Charity Football cup

This large silver cup was originally a musket shooting trophy of the Northamptonshire Imperial Yeomanry. The first shield is dated 1904. When the Yeomanry disbanded in 1921 the cup was presented to the Borough Council for use as a sporting trophy and it became the Charity Football Cup. In both cases, if you wanted to get your hands on the trophy, you had… Read more »

Organist

Daventry-born Reginald John Foort was to become one of the most famous (and most recorded) theatre organists of all time. Working as a staff organist at the BBC, Foort went on to commission the Moller Organ Company in 1938 to create a travelling theatre organ that could be dismantled and taken on the road. With 2,000 pipes and weighing 30 tonnes, this was… Read more »

Diaries

Nearly everyone in Daventry knows about legendary character Christina (Tina) Margaret Winter who would regularly been seen around town, smoking her clay pipe or riding on her bright pink motorcycle (appropriately nicknamed “Pink Panther”). An integral member of the community, Tina left a suitcase packed with diaries that span decades of personal notes and commentary, including newspaper clippings and memorable jokes. As well… Read more »

Ave Maria brooch

This must have belonged to a wealthy local who lived in the 14th Century. Found at Ashby St Ledgers in 2009, it gives us a glimpse of who lived where we now do, what they were like and what was important to them.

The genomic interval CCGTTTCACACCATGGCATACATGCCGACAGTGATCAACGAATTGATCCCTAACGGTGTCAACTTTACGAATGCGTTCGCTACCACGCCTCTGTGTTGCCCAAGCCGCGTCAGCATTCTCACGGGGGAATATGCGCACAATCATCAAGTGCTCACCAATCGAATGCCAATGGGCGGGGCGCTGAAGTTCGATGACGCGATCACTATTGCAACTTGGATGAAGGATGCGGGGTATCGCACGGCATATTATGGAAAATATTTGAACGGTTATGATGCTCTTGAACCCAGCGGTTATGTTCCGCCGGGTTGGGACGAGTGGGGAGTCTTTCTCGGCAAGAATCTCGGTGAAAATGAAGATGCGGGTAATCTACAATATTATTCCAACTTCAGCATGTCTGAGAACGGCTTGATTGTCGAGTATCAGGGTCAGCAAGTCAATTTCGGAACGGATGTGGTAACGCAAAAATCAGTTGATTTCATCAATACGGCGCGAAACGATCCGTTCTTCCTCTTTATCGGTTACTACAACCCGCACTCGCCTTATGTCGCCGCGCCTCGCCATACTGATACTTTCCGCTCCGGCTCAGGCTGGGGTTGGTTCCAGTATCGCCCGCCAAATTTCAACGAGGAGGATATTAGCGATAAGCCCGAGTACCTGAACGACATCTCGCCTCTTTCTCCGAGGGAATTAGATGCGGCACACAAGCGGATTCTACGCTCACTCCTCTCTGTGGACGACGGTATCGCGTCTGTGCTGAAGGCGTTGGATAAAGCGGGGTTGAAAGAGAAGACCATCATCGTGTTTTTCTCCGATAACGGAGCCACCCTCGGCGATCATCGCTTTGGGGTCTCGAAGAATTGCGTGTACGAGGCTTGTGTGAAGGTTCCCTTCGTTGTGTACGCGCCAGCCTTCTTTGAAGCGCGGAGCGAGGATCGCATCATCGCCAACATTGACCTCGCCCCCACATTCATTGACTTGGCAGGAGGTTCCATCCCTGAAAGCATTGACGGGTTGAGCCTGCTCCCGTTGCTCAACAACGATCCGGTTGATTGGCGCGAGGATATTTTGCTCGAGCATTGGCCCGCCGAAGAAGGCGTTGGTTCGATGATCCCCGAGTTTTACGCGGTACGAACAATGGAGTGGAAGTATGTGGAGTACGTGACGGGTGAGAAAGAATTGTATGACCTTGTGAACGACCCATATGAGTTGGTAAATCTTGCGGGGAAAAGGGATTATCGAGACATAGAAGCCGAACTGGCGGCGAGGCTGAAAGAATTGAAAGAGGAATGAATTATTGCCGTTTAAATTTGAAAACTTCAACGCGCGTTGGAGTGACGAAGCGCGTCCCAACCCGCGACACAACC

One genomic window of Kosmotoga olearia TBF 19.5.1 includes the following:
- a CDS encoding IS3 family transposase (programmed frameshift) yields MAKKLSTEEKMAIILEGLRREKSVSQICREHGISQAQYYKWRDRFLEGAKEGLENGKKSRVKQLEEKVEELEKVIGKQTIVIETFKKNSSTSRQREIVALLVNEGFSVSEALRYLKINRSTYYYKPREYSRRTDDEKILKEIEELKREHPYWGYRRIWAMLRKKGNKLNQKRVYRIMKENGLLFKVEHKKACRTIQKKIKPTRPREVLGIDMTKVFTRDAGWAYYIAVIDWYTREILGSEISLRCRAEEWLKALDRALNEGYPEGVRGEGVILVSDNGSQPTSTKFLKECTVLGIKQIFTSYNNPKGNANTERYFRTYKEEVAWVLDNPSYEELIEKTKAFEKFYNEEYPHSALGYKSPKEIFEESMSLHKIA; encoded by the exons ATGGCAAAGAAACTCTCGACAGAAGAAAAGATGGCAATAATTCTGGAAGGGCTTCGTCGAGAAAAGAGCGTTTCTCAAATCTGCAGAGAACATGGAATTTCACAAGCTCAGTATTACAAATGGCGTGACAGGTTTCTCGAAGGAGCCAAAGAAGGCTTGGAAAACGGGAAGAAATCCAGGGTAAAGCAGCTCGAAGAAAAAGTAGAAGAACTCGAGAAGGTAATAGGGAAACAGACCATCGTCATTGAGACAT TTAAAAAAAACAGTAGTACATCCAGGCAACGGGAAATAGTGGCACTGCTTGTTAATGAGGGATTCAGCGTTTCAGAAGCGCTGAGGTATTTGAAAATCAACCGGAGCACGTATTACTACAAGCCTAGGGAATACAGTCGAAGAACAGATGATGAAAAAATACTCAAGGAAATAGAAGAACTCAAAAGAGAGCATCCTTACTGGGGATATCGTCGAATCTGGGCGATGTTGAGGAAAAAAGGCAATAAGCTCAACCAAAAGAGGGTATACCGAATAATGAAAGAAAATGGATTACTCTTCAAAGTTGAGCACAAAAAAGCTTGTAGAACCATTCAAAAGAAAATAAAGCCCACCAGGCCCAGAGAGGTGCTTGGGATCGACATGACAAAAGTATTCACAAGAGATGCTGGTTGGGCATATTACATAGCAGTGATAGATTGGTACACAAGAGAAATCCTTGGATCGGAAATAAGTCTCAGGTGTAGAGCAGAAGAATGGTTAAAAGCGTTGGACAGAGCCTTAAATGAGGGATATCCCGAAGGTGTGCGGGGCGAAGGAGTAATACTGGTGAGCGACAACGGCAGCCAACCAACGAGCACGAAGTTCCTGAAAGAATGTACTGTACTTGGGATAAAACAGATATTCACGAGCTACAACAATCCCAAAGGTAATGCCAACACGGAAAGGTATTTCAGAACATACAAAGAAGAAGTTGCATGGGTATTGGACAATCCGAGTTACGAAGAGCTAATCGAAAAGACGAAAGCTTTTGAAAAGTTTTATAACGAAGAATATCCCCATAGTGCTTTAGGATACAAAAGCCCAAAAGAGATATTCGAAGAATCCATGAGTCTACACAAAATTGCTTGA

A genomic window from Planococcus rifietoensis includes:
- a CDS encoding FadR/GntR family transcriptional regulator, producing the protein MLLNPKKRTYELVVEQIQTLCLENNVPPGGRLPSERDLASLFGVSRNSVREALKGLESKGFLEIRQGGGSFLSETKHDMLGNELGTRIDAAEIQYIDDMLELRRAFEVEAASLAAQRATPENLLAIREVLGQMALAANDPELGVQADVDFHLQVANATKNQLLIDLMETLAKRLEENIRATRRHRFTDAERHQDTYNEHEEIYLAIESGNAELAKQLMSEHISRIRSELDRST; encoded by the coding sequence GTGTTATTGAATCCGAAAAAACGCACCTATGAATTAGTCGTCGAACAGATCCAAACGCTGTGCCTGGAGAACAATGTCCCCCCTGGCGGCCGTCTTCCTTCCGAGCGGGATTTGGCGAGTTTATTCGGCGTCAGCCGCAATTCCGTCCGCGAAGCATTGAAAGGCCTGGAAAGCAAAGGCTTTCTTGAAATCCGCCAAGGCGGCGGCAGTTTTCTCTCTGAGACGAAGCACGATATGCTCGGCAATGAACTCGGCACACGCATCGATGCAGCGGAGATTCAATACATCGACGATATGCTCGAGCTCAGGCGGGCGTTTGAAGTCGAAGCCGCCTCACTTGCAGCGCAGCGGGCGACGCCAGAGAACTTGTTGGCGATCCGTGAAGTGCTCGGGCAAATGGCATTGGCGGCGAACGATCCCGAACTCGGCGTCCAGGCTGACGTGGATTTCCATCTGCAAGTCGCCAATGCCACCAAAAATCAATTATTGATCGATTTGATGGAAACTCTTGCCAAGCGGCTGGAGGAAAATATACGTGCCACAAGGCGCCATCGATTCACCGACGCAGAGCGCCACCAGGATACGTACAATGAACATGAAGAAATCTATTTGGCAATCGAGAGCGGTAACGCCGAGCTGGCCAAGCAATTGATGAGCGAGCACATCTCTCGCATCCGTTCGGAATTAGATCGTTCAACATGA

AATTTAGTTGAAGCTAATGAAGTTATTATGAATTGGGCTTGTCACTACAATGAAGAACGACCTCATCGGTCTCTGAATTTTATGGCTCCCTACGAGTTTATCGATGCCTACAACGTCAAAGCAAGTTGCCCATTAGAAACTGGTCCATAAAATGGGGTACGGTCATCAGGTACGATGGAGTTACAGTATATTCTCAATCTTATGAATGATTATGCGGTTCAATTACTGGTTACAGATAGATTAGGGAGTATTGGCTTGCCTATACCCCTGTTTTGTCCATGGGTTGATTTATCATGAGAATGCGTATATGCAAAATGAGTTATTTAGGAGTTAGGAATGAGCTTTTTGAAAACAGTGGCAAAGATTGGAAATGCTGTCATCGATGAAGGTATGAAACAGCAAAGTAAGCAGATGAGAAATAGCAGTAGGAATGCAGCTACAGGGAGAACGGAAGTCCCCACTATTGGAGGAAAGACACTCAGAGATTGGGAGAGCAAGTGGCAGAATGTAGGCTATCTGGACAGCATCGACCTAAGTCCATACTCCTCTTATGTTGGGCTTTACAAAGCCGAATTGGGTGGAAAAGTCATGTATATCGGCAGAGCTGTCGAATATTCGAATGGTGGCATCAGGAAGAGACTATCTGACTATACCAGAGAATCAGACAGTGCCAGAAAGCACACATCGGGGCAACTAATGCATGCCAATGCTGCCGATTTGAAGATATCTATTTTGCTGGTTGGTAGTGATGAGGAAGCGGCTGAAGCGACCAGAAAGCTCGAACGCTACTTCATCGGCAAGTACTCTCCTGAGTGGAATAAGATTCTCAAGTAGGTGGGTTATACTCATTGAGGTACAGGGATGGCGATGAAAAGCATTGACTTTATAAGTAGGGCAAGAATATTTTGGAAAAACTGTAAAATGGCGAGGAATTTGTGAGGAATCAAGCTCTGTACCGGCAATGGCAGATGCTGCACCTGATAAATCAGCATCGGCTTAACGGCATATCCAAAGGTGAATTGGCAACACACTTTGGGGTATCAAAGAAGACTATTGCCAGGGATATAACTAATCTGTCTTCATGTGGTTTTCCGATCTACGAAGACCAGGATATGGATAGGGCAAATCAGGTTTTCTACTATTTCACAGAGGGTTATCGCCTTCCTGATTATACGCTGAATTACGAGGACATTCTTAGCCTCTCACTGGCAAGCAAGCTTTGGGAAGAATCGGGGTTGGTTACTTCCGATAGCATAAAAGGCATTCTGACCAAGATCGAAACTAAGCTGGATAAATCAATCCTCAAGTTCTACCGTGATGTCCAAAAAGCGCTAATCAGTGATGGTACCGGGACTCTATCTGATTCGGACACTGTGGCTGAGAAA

Roundabouts

Daventry was ‘designed for growth’ by planners in the 1960s with orderly road networks and more than our fair share of roundabouts. A circular garden where one minds one’s manners, obeys the rules and takes one’s turn: it’s all very British.

Hoover

There’s nothing very Daventry about a Hoover, but this one used to play the radio. There are not many places where the radio signal was so strong that you could pick up the World Service on your toaster or vacuum cleaner in the town, but for generations that’s just what happened in Daventry.

Mantrap

Back in the day, you could take the law into your own hands and catch unwanted visitors with none other than a mantrap. Intended largely for surprising poachers and trespassers, mantraps were mechanical devices that would close around the villain’s feet, sometimes setting off an accompanying spring gun. In 1827 mantraps were declared illegal, though allowances for their use were made between sunset… Read more »

Charters

These royal charters give us fantastic insight into how Daventry’s town laws were passed centuries ago. The museum is lucky to hold four charters (two under the name of Queen Elizabeth I, one under James I and the other under Charles I). The charters gave Daventry the right to such actions as trading, holding town fairs, collecting taxes and electing officials. They were… Read more »

Gunpowder plot connections

Remember, remember the 5th of November? Gunpowder, Treason and Plot. Well, the very same plot was first concocted just outside Daventry, in the picturesque village of Ashby St Ledgers. In a room above the still surviving timbered gatehouse of a beautiful Tudor manor, the conspirators gathered together to plan the demise of King James I and the blowing up of the House of… Read more »

Train station

Daventry railway station opened in 1888 with much celebration and ceremony. It used to be located to the east of the town centre (roughly where the current McDonalds sits), and the railway ran down along Southway. The station itself was built largely from wood and provided important transport links for workers, school children and various goods. The engine servicing the passengers was called… Read more »